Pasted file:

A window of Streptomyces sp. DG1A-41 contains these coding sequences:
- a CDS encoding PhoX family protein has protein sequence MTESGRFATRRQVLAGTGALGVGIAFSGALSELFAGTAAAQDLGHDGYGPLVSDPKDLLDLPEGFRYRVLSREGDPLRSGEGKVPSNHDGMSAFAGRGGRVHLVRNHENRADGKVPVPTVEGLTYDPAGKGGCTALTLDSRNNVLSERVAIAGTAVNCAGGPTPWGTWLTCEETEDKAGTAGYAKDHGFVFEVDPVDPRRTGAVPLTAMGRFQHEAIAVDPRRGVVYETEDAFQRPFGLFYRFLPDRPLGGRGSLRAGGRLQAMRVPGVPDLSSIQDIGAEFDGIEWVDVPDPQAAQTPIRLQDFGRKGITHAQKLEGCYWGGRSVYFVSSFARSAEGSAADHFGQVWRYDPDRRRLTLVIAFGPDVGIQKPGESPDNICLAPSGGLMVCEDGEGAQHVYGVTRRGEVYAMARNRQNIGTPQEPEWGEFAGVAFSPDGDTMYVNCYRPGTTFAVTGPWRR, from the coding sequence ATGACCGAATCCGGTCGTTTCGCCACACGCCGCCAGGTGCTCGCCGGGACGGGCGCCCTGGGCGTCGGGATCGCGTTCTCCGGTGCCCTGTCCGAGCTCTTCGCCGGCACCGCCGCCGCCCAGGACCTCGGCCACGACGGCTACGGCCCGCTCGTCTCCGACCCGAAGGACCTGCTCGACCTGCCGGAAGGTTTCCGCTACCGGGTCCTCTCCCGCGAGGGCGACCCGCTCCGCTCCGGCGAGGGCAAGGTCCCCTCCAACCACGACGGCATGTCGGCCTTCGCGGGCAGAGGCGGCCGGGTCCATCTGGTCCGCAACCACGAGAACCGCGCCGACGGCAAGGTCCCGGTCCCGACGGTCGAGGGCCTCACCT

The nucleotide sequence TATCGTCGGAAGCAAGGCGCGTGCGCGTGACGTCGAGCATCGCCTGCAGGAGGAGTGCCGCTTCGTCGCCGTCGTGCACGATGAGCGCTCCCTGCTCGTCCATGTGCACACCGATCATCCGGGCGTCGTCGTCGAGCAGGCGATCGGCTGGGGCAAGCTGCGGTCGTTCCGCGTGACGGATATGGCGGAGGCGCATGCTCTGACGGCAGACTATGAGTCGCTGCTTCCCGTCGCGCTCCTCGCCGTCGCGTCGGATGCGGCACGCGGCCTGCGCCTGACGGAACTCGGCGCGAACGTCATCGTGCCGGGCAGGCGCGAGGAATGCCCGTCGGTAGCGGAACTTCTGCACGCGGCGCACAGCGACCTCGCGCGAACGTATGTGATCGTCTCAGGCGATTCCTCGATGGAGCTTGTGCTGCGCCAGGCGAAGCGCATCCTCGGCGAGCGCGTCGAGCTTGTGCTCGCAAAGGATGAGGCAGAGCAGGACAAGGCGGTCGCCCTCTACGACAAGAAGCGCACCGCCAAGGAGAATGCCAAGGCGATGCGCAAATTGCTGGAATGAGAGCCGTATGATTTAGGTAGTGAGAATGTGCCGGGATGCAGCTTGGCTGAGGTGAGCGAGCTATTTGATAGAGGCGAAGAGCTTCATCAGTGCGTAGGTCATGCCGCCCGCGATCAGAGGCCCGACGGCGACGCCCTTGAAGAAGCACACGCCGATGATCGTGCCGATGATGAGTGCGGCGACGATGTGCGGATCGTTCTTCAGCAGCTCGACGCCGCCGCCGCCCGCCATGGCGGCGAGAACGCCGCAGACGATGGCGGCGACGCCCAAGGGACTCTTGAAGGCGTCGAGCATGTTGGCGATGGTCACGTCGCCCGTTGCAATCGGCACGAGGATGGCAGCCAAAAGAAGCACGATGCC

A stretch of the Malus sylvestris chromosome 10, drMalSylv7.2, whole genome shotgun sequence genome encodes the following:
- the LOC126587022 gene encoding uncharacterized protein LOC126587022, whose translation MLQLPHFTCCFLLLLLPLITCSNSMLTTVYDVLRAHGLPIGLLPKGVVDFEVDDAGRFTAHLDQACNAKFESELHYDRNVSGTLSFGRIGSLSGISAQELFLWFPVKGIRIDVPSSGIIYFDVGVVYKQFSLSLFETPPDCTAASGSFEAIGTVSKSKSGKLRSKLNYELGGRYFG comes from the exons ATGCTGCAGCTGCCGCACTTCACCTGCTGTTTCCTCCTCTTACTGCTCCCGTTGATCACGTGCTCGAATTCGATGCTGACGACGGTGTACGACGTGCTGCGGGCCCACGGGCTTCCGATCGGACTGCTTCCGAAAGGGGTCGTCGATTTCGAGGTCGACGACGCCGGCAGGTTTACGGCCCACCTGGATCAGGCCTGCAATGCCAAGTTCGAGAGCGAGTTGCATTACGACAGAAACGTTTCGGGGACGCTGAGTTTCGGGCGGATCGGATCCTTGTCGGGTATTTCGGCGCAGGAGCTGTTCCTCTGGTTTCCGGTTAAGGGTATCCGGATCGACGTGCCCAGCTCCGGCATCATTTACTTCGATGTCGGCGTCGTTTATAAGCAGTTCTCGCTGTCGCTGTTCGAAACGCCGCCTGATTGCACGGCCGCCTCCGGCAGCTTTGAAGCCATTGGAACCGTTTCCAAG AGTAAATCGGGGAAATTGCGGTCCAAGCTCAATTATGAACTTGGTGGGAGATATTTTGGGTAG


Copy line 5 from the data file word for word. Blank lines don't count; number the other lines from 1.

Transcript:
- the LOC126587022 gene encoding uncharacterized protein LOC126587022, whose translation MLQLPHFTCCFLLLLLPLITCSNSMLTTVYDVLRAHGLPIGLLPKGVVDFEVDDAGRFTAHLDQACNAKFESELHYDRNVSGTLSFGRIGSLSGISAQELFLWFPVKGIRIDVPSSGIIYFDVGVVYKQFSLSLFETPPDCTAASGSFEAIGTVSKSKSGKLRSKLNYELGGRYFG comes from the exons ATGCTGCAGCTGCCGCACTTCACCTGCTGTTTCCTCCTCTTACTGCTCCCGTTGATCACGTGCTCGAATTCGATGCTGACGACGGTGTACGACGTGCTGCGGGCCCACGGGCTTCCGATCGGACTGCTTCCGAAAGGGGTCGTCGATTTCGAGGTCGACGACGCCGGCAGGTTTACGGCCCACCTGGATCAGGCCTGCAATGCCAAGTTCGAGAGCGAGTTGCATTACGACAGAAACGTTTCGGGGACGCTGAGTTTCGGGCGGATCGGATCCTTGTCGGGTATTTCGGCGCAGGAGCTGTTCCTCTGGTTTCCGGTTAAGGGTATCCGGATCGACGTGCCCAGCTCCGGCATCATTTACTTCGATGTCGGCGTCGTTTATAAGCAGTTCTCGCTGTCGCTGTTCGAAACGCCGCCTGATTGCACGGCCGCCTCCGGCAGCTTTGAAGCCATTGGAACCGTTTCCAAG AGTAAATCGGGGAAATTGCGGTCCAAGCTCAATTATGAACTTGGTGGGAGATATTTTGGGTAG